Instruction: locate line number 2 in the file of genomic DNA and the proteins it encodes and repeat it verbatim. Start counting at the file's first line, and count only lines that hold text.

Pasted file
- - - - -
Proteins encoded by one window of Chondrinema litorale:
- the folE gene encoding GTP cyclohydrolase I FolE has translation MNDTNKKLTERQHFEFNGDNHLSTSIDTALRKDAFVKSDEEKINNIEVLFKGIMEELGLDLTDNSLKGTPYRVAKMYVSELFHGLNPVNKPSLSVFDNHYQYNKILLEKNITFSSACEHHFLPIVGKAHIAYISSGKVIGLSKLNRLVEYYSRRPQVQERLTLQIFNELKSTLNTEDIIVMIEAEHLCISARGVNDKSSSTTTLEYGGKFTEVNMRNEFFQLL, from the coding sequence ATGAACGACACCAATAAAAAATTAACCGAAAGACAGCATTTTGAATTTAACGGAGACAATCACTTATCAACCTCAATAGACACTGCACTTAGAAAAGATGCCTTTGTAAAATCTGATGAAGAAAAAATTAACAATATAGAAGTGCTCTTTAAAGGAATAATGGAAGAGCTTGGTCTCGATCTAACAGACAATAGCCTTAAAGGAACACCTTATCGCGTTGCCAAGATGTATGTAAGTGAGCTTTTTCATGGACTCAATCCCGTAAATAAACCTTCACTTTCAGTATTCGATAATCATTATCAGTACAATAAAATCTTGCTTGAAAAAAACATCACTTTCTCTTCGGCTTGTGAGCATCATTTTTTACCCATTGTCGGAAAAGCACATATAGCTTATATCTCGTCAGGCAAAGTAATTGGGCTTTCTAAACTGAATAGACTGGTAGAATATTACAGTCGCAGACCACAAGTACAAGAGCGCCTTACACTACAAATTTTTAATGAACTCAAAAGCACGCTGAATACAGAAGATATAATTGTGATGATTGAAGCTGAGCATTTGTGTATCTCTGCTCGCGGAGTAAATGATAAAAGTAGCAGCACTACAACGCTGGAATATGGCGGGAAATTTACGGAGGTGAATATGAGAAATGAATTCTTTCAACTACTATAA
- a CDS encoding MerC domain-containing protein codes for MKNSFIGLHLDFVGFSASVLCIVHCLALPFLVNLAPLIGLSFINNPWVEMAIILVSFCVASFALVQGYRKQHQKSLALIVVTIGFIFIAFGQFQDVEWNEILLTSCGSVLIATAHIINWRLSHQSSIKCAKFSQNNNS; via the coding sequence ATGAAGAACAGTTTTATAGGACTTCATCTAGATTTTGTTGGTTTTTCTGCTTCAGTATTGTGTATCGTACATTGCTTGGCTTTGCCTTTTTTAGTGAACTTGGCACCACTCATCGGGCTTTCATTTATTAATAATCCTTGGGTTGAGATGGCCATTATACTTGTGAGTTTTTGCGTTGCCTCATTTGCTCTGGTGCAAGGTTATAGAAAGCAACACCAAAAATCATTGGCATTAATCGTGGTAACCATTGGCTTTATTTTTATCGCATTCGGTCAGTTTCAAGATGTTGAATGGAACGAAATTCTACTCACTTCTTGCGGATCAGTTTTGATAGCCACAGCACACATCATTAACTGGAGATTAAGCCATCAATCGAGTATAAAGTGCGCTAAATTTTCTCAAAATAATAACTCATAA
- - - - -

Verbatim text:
- the folE gene encoding GTP cyclohydrolase I FolE has translation MNDTNKKLTERQHFEFNGDNHLSTSIDTALRKDAFVKSDEEKINNIEVLFKGIMEELGLDLTDNSLKGTPYRVAKMYVSELFHGLNPVNKPSLSVFDNHYQYNKILLEKNITFSSACEHHFLPIVGKAHIAYISSGKVIGLSKLNRLVEYYSRRPQVQERLTLQIFNELKSTLNTEDIIVMIEAEHLCISARGVNDKSSSTTTLEYGGKFTEVNMRNEFFQLL, from the coding sequence ATGAACGACACCAATAAAAAATTAACCGAAAGACAGCATTTTGAATTTAACGGAGACAATCACTTATCAACCTCAATAGACACTGCACTTAGAAAAGATGCCTTTGTAAAATCTGATGAAGAAAAAATTAACAATATAGAAGTGCTCTTTAAAGGAATAATGGAAGAGCTTGGTCTCGATCTAACAGACAATAGCCTTAAAGGAACACCTTATCGCGTTGCCAAGATGTATGTAAGTGAGCTTTTTCATGGACTCAATCCCGTAAATAAACCTTCACTTTCAGTATTCGATAATCATTATCAGTACAATAAAATCTTGCTTGAAAAAAACATCACTTTCTCTTCGGCTTGTGAGCATCATTTTTTACCCATTGTCGGAAAAGCACATATAGCTTATATCTCGTCAGGCAAAGTAATTGGGCTTTCTAAACTGAATAGACTGGTAGAATATTACAGTCGCAGACCACAAGTACAAGAGCGCCTTACACTACAAATTTTTAATGAACTCAAAAGCACGCTGAATACAGAAGATATAATTGTGATGATTGAAGCTGAGCATTTGTGTATCTCTGCTCGCGGAGTAAATGATAAAAGTAGCAGCACTACAACGCTGGAATATGGCGGGAAATTTACGGAGGTGAATATGAGAAATGAATTCTTTCAACTACTATAA